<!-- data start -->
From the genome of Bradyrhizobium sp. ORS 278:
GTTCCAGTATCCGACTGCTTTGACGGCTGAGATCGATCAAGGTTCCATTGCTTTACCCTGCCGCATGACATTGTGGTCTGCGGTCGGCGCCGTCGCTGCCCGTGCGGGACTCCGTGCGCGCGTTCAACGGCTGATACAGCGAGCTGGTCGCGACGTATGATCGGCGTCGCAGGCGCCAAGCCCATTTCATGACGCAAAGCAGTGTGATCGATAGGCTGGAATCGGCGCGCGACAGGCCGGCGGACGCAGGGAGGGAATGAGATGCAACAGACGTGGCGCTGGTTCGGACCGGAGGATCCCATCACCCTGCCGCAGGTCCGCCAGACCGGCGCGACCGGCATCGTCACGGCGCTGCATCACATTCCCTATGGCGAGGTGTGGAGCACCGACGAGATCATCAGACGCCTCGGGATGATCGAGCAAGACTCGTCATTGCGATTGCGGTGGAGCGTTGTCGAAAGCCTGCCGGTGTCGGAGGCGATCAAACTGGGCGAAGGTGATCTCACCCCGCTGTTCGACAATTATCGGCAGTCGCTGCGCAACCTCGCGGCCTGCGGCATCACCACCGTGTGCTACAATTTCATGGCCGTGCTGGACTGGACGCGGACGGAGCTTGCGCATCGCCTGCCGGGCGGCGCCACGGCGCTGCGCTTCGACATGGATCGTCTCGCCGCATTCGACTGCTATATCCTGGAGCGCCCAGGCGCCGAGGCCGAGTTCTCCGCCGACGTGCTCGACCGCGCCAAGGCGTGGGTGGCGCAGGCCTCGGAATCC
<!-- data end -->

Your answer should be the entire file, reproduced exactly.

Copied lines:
From the genome of Bradyrhizobium sp. ORS 278:
GTTCCAGTATCCGACTGCTTTGACGGCTGAGATCGATCAAGGTTCCATTGCTTTACCCTGCCGCATGACATTGTGGTCTGCGGTCGGCGCCGTCGCTGCCCGTGCGGGACTCCGTGCGCGCGTTCAACGGCTGATACAGCGAGCTGGTCGCGACGTATGATCGGCGTCGCAGGCGCCAAGCCCATTTCATGACGCAAAGCAGTGTGATCGATAGGCTGGAATCGGCGCGCGACAGGCCGGCGGACGCAGGGAGGGAATGAGATGCAACAGACGTGGCGCTGGTTCGGACCGGAGGATCCCATCACCCTGCCGCAGGTCCGCCAGACCGGCGCGACCGGCATCGTCACGGCGCTGCATCACATTCCCTATGGCGAGGTGTGGAGCACCGACGAGATCATCAGACGCCTCGGGATGATCGAGCAAGACTCGTCATTGCGATTGCGGTGGAGCGTTGTCGAAAGCCTGCCGGTGTCGGAGGCGATCAAACTGGGCGAAGGTGATCTCACCCCGCTGTTCGACAATTATCGGCAGTCGCTGCGCAACCTCGCGGCCTGCGGCATCACCACCGTGTGCTACAATTTCATGGCCGTGCTGGACTGGACGCGGACGGAGCTTGCGCATCGCCTGCCGGGCGGCGCCACGGCGCTGCGCTTCGACATGGATCGTCTCGCCGCATTCGACTGCTATATCCTGGAGCGCCCAGGCGCCGAGGCCGAGTTCTCCGCCGACGTGCTCGACCGCGCCAAGGCGTGGGTGGCGCAGGCCTCGGAATCC